NICE CG18 states that over 80% of normal couples having regular sex, in whom the woman is below 40 years old, conceive in 12 months rising to 90% of couples after 2 years. Unfortunately, obese women are more likely to be subfertile as they are more likely to have oligomenorrhoea, menstrual irregularity and anovulation. They may require early referral for infertility investigations but actually require help to normalise their weight before embarking on pregnancy if possible. Participation in a group programme of exercise and dietary change leads to more pregnancies than weight loss advice alone.18 Obese women are more reluctant to come for help with subfertility and if the woman has a BMI> 40 she is unlikely to be accepted for fertility treatment due to health risks, and the rates of IVF success are lower in obesity. Even in ovulatory obese women there is an increased rate of subfertility.19 After they have conceived, obese women have an increased miscarriage rate. GPs should also enquire about the male partner as the obese man is more likely to have low testosterone, Low LH and FSH, reduced spermatogenesis, erectile dysfunction and reduced libido.20
Pregnancy related risks and obesity
The obese woman is at increased risk of DVT, T2DM, gestational diabetes, pre-eclampsia (PET), severe haemorrhage and increased rates of maternal death.21 The obese woman is more likely to have labour induction, shoulder dystocia, delivery by caesarean section, general anaesthesia and anaesthetic complications and poor wound healing as obese tissue is relatively avascular and so hypoxic. There are also poorer perinatal outcomes of macrosomia, stillbirth and neonatal death.
In ante-natal care it is recommended that all women have their BMI and waist measured at booking. Obese women should be referred for dietary and exercise programmes, but are not advised to lose a lot of weight in pregnancy – the emphasis is on not gaining a lot of weight. Obese women are known to be nutritionally deficient; they have lower folic acid levels than counterparts with a normal BMI and an increased rate of babies born with neural tube defects. Therefore, they should be offered folic acid 5mg a day pre-conceptually to week 1221 and 10mcgs vitamin D supplementation daily during pregnancy and while breastfeeding. This vitamin D recommendation is the same for all pregnant women but obese women are more at risk of vitamin D deficiency, and cord blood on delivery has shown lower vitamin D levels in babies of obese mothers compared to those of a normal BMI.21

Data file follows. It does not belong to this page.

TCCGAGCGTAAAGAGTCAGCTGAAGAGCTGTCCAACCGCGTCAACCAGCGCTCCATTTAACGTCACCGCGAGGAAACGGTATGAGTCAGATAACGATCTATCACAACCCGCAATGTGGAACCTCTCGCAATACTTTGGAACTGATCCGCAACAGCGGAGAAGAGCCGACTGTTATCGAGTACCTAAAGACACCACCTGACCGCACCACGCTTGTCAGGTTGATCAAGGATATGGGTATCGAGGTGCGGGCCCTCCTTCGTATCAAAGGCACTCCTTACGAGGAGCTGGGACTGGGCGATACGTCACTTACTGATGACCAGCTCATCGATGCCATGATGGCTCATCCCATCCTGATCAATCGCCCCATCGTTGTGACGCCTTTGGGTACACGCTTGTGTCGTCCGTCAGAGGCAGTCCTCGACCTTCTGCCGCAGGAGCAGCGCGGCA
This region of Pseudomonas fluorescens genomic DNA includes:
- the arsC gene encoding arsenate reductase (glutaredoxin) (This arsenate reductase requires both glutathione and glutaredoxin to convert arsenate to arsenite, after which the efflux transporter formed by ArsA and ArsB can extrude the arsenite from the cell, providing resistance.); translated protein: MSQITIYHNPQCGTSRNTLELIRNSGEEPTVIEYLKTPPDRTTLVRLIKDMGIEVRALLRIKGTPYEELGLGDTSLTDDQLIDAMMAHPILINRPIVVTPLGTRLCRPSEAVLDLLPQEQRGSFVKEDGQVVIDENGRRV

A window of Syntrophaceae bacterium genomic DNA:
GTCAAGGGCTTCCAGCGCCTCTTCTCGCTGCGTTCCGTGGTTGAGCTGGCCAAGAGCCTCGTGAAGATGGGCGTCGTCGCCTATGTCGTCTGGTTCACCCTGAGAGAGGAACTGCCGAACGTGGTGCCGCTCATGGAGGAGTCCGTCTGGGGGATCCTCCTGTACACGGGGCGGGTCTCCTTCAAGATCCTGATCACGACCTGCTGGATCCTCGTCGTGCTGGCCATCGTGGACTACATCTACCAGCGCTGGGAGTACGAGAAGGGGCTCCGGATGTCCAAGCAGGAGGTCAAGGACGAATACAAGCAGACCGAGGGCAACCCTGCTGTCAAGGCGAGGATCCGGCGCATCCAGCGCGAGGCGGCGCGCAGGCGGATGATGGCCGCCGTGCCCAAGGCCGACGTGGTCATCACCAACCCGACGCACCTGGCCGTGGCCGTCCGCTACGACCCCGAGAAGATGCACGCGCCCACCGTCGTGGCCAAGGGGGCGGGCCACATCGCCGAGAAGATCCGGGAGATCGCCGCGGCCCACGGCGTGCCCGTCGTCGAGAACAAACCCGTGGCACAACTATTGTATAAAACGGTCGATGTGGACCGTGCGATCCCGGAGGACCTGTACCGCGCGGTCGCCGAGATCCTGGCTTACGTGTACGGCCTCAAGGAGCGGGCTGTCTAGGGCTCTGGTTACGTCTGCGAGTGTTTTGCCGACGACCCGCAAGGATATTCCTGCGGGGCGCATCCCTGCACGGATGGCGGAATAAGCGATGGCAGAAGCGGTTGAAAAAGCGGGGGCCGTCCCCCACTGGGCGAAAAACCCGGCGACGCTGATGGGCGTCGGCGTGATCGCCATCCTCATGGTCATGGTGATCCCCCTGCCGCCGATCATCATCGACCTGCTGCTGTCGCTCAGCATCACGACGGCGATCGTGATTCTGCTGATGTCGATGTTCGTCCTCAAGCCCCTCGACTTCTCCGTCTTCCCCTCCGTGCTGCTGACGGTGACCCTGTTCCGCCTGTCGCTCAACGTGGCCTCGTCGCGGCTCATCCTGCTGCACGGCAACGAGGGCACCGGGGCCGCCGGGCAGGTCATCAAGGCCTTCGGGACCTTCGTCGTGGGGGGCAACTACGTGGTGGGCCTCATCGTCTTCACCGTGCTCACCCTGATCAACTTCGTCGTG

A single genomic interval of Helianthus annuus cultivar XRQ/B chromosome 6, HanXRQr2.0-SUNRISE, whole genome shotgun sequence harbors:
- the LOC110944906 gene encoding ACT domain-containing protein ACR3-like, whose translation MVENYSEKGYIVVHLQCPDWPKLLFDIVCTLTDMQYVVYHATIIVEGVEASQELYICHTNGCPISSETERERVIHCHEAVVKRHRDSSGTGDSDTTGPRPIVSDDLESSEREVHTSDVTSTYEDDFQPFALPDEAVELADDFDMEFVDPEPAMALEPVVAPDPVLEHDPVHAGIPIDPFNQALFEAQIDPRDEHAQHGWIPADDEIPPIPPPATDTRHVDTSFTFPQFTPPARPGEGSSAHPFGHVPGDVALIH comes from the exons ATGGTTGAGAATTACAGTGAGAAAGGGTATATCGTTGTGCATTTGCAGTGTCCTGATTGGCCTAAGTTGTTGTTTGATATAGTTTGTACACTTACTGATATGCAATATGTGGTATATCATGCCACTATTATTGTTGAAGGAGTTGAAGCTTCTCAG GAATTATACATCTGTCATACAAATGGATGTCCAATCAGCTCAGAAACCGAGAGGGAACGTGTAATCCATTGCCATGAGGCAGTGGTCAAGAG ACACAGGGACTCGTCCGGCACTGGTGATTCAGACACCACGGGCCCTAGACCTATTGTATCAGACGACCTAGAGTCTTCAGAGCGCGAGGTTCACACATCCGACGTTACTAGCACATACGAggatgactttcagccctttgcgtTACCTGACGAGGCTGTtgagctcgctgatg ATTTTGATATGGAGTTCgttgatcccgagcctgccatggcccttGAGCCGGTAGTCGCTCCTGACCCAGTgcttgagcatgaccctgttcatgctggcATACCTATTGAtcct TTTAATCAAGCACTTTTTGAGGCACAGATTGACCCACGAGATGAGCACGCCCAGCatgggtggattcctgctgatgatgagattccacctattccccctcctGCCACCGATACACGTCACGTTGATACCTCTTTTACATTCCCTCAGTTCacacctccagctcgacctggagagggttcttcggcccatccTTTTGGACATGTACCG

GPs, midwives and obstetricians should consider risks of T2DM and hypertension through the pregnancy and often patients are given heparin (DVT prophylaxis) and aspirin (if one other risk factor for pre-eclampsia and also obese). A glucose tolerance test (GTT) is arranged routinely by the obstetrician at 24-28 weeks gestation for obese pregnant women.
Detecting and controlling a woman’s gestational diabetes (GDM) through dietary advice, blood glucose monitoring and therapy significantly reduces the risk of perinatal death, shoulder dystocia, bone fracture, and nerve palsy compared to routine care when GDM had not been diagnosed.21 Glycosuria at routine ante-natal testing in a well woman should prompt a GTT for GDM. The levels of glucose for diagnosis of GDM in pregnancy are not the same as those used in the normal non-pregnant population. In addition, the use of HbA1c is not reliable in pregnancy. Lastly, a number of pregnant women will be known to have diabetes and NICE has specific guidance for this group.22 In severely obese women multidisciplinary teams are required to consider equipment, handling, IV access, labour and operative risks.
Bariatric surgery follow up NICE CG3 indications for considering bariatric surgery are BMI >40 or patients with a BMI of 35-40 and a significant disease aggravated by weight and failed non-surgical measures. The patient must be fit for a general anaesthetic and surgery, and agree to long-term follow up.
The British Obesity and Metabolic Surgery Society (BOMSS) has published excellent guidance for specialists and GPs23 on follow up of patients after bariatric surgery and other weight loss procedures, as there is a requirement for long-term micronutrient supplementation. Follow up of patients is through secondary care outpatient clinics in the first 2 years then annual nutritional status and appropriate supplementation as a shared care protocol with GP practices; tables for blood tests and micronutrient prescribing for each weight loss procedure is available.23
Patients are advised to avoid conception for 12-18 months post bariatric surgery, though there is limited evidence for this recommendation at present. While trying to conceive, and in early conception, women post bariatric surgery should take folic acid 400mcg daily, but as they should already be on long-term multivitamin and mineral supplements (Forceval vitamin daily), they are already ingesting this dose of folic acid. If they have T2DM and/or obesity this dose should increase to folic acid 5mg daily to 12 weeks gestation – as in the advice above for pregnancy – related risks. There is a recommendation for blood tests for vitamin levels in every trimester of pregnancy for women after bariatric surgery; they should have bloods for ferritin, folate, vitamin B12, calcium and fat soluble vitamins (A,D, E and K).23 Pregnant women are referred to a multidisciplinary team which includes a bariatric specialist dietician.